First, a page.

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After a furious debate that lasted more than an hour and erupted at points into what one council member called "craziness and disorganization," the Undergraduate Council voted last night to overrule a decision by President Fentrice D. Driskell '01 and proceed with the impeachment of Vice President John A. Burton '01.
Driskell declared at the meeting that the 10 representatives who had sponsored legislation to remove Vice President John A. Burton '01 from office had no constitutional authority to do so.
As president, Driskell generally has the authority to interpret the council's constitution.
But the council voted to overrule her by a vote of 34 to 22, scheduling impeachment proceedings for this Sunday.
Burton was not present at the meeting because his grandfather recently died, and he had returned home to be with his family.
The sponsors of the bill to remove him motioned that it be tabled until next week when they learned the reason for Burton's absence. The council unanimously approved the move.
The two articles of impeachment brought against Burton allege that he took buttons from the office of a student group without permission and that he provided false testimony to the council's Election Commission.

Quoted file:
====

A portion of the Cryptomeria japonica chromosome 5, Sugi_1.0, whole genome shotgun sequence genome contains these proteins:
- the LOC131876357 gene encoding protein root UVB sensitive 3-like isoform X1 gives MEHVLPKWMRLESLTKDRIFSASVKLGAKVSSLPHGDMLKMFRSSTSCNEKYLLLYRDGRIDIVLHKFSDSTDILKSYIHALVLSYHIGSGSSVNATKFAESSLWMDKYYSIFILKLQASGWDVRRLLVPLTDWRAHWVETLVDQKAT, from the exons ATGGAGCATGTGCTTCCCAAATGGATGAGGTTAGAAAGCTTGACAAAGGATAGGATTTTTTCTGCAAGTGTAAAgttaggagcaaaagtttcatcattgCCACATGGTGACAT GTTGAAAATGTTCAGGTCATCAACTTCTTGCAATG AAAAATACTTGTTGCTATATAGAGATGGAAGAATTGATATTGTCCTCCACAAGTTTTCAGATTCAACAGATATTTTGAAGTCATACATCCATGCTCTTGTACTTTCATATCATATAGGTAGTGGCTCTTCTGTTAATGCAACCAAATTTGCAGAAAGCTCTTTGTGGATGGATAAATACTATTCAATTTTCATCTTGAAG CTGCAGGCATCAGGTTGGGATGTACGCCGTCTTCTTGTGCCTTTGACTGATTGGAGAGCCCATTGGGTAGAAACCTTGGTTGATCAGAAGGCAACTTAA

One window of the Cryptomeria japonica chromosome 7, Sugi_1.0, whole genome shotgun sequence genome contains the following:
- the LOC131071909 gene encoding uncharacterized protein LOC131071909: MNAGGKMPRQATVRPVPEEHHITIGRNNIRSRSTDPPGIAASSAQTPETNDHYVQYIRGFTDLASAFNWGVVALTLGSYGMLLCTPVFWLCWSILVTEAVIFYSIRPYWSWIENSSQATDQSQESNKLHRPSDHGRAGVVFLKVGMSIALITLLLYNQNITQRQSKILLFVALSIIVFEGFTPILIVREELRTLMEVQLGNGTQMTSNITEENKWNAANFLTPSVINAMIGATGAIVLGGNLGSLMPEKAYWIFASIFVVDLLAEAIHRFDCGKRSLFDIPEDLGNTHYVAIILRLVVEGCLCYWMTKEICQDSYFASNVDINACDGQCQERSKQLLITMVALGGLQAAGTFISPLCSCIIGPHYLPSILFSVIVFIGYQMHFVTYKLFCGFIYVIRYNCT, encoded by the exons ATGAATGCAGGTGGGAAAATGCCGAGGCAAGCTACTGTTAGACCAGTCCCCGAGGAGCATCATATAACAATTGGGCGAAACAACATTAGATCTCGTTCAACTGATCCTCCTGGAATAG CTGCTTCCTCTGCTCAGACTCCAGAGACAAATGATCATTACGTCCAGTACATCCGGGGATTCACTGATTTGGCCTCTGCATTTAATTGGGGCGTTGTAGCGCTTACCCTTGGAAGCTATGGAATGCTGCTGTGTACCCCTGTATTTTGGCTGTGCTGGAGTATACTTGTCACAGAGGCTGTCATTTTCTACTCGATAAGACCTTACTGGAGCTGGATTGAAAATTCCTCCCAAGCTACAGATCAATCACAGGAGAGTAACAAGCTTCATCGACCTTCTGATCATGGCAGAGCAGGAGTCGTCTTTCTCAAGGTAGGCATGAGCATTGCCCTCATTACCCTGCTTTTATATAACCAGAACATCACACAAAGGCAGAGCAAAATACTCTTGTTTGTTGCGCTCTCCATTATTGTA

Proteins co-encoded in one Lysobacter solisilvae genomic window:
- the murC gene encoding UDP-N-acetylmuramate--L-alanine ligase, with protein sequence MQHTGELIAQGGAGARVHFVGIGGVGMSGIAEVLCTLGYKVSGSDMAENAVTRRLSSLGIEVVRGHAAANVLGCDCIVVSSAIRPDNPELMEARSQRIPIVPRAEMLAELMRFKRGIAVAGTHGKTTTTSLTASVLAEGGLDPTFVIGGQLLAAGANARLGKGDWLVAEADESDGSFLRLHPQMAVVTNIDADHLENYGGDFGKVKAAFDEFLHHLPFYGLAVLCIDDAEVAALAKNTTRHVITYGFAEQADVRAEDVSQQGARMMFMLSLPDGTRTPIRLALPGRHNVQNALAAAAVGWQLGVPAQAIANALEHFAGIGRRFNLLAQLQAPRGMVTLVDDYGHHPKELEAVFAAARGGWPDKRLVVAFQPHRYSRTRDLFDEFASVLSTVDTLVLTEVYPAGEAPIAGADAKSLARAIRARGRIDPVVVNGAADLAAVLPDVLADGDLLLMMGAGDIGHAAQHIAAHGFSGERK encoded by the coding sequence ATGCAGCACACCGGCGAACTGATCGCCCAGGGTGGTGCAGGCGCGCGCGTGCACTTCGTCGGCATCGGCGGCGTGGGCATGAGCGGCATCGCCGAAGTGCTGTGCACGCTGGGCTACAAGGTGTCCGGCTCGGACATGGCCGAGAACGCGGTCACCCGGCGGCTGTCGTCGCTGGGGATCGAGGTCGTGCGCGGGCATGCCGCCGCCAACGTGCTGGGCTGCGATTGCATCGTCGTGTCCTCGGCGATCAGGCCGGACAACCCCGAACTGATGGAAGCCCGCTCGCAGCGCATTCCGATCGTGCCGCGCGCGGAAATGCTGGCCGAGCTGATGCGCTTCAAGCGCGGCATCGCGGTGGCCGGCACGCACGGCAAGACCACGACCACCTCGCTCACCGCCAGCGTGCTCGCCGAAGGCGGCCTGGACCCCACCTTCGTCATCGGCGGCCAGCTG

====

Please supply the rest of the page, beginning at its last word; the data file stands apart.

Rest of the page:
Over the weekend, several current and former council representatives--including former council Vice President Samuel C. Cohen '00--questioned the council's authority to remove a popularly elected vice president from office.
Citing Cohen's interpretation of the constitution, Driskell ruled, as the first order of business, that the articles of impeachment were not constitutional and should be dismissed.
After her ruling, John P. Marshall '01, one of the sponsors of the legislation to remove Burton from office, motioned for the council to overrule her decision.
Council members on both sides of the debate agreed that the wording of the council's constitution was ambiguous.
The constitution outlines two methods for removing a representative from office: a two-thirds vote of the council following a petition signed by 10 council members, or a campus-wide referendum with two-thirds of the student body calling for removal from office, following a petition by 10 percent of the student body.
Driskell and her supporters argued the former method did not apply to popularly elected council officers, and that Burton could therefore be removed only by the student body at large.
But Marshall, joined by former President Noah Z. Seton '00, said that the constitution simply provided two separate methods of removal.
The council meeting brought out more members of the Harvard community than any other meeting this school year.
Driskell and her supporters sent e-mail messages to groups including the Black Men's Forum and the Black Students Association, along with other groups that endorsed her and Burton in the election, urging members to come to last night's meeting and support them.
Early in last night's meeting, Driskell asked all the visitors to stand up. More than a quarter of the room did so.
Included in this group were Associate Dean of the College for Extra-Curricular Activities David P. Illingworth '71, a reporter for The Boston Globe and S. Allen Counter, director of the Harvard Foundation for Intercultural and Race Relations.
Counter declined to comment on the proceedings, calling the meeting "a student matter." He said he decided to attend when students asked if he would "observe the process."